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Another Failed Drug War: Poppy Eradication in Afghanistan

"When I get upset I want to use opium," says a mother who works from home weaving rugs in Afghanistan. A sale of one rug allows for her to afford months of household expenses and feed her children. Having beaten her opium addiction, there are times when the past addiction still feels crippling. A disturbing pattern that exists is that many women weaving rugs turn to opium for help with aches and pains while weaving.

Decades of conflict in Afghanistan have left the country’s economy in shambles. Some feel that the United States' approach to combating drugs in Afghanistan is to eradicate crops and criminalize the cultivators. However, many farmers in Afghanistan cultivate opium as it is one of the few things that they can still grow for a profit. Criminalizing the producers ignores the lack of economic alternatives that drives many farmers to plant poppy crops, and it does little to help those addicted to opium.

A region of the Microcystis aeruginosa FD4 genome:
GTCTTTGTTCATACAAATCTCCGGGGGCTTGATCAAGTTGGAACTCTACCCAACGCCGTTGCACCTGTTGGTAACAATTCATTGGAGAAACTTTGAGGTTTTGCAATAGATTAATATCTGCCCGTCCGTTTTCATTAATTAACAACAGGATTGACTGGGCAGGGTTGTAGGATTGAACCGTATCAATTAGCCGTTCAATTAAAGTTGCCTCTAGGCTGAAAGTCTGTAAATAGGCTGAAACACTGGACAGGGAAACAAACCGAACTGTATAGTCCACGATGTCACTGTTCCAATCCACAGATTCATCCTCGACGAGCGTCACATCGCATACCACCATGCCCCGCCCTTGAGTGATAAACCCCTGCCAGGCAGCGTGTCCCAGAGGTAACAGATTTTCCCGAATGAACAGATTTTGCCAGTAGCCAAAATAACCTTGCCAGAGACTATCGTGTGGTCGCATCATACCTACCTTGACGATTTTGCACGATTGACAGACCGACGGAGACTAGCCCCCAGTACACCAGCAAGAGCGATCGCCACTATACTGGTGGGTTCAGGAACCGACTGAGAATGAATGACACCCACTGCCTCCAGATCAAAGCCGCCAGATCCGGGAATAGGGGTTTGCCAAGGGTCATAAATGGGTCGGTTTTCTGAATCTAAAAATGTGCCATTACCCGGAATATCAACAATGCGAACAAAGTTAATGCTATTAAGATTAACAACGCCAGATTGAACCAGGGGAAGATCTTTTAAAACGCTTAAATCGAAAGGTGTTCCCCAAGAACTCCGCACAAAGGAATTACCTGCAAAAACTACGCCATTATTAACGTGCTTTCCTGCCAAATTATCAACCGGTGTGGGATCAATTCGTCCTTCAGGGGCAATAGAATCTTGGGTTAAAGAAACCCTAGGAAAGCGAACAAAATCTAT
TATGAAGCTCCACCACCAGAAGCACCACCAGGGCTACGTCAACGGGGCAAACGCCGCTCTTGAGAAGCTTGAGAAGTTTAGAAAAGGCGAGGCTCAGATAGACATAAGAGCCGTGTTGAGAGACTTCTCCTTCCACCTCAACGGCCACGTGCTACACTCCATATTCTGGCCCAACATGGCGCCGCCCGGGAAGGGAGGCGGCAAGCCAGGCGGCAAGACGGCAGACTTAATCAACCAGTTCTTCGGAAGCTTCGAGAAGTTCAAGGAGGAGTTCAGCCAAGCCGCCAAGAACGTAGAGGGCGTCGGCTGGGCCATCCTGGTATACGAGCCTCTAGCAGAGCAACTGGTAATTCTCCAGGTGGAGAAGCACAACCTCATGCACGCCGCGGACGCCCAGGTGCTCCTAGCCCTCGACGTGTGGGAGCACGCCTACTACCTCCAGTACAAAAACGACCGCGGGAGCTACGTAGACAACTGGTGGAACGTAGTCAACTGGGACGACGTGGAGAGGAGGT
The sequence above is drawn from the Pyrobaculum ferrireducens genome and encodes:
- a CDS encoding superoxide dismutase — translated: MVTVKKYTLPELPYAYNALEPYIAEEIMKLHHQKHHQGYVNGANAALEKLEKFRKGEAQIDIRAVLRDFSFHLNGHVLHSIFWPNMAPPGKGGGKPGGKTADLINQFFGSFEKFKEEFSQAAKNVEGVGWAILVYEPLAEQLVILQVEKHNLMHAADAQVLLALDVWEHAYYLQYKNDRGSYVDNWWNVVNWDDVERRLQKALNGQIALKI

Addiction to opium is rampant in more rural Afghan communities. Many addicted, including middle-aged women, even children, were not knowledgeable of the addictive properties of opium smoking. "If I knew it, I never would have used it," says one woman. The secondhand smoke of opium can also be inhaled and become addictive to others in the household.

The U.S. and Britain have devoted hundreds of millions of dollars every year to eradicate poppy crops, yet a very low percentage (some sources say approximately 10 percent) of addicts in Afghanistan receive any sort of drug treatment.

This short film takes an on-the-ground look at the issue of opium production in Afghanistan. It features interviews with Afghan women who have overcome addiction but who speak to the economic realities that contribute to the persistence of the drug trade.

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